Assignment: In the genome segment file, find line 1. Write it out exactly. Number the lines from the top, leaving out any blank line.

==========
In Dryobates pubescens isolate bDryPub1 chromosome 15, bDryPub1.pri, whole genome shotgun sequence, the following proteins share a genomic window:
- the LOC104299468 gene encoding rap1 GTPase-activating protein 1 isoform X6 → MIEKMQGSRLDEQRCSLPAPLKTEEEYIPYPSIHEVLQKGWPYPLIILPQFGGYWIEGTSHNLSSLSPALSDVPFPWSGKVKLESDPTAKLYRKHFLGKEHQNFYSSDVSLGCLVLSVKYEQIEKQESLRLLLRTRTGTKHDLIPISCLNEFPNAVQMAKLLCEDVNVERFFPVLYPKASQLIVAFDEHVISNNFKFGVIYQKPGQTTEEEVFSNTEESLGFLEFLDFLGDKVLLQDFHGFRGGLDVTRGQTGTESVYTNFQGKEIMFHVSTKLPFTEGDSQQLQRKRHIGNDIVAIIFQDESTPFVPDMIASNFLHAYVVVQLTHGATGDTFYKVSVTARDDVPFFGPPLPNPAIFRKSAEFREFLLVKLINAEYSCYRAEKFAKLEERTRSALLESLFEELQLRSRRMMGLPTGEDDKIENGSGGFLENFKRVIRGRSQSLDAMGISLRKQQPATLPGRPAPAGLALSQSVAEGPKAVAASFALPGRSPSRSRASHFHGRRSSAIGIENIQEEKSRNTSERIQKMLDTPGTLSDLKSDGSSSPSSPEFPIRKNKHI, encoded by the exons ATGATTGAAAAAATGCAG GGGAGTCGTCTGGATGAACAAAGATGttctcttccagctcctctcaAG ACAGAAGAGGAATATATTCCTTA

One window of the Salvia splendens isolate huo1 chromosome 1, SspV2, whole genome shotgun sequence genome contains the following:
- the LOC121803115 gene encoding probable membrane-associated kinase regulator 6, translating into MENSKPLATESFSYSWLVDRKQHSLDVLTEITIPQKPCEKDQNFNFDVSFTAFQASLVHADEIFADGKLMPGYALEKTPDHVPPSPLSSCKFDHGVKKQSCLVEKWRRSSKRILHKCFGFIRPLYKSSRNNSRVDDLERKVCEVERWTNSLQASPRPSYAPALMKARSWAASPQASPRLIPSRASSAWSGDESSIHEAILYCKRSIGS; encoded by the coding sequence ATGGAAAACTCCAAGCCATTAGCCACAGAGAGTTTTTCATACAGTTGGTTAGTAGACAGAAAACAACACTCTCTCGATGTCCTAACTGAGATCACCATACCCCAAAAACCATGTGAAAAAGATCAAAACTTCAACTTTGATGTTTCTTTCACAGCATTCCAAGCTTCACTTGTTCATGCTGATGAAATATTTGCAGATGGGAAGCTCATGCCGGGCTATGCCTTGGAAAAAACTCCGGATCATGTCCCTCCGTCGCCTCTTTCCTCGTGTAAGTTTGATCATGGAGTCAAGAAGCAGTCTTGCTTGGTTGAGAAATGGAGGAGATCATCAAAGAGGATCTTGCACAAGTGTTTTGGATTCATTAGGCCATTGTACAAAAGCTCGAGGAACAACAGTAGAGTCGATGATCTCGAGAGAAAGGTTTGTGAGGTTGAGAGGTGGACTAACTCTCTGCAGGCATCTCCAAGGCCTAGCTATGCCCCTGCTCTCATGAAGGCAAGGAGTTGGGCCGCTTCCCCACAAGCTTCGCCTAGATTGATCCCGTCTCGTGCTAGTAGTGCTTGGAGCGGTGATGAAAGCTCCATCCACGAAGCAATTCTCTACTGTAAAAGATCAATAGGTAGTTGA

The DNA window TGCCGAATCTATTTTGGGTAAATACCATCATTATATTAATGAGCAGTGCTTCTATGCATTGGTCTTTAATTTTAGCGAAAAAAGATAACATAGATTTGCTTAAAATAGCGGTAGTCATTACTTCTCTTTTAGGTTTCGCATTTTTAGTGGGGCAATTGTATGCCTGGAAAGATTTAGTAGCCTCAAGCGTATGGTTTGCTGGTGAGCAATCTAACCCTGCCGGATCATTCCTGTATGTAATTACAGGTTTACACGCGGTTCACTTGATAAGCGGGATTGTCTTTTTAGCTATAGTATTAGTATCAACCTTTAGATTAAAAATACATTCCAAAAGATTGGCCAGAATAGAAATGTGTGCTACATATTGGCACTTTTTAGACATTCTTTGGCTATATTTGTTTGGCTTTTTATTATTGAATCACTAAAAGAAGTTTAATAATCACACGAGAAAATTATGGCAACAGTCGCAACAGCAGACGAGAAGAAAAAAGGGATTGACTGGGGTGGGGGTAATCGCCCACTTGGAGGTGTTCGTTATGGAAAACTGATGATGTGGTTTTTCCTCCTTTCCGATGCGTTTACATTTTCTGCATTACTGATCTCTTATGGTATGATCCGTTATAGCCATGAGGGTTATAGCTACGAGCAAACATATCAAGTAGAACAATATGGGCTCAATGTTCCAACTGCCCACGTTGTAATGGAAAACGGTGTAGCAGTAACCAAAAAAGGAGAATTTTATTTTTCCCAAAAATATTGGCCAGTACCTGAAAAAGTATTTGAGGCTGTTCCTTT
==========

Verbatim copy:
In Dryobates pubescens isolate bDryPub1 chromosome 15, bDryPub1.pri, whole genome shotgun sequence, the following proteins share a genomic window: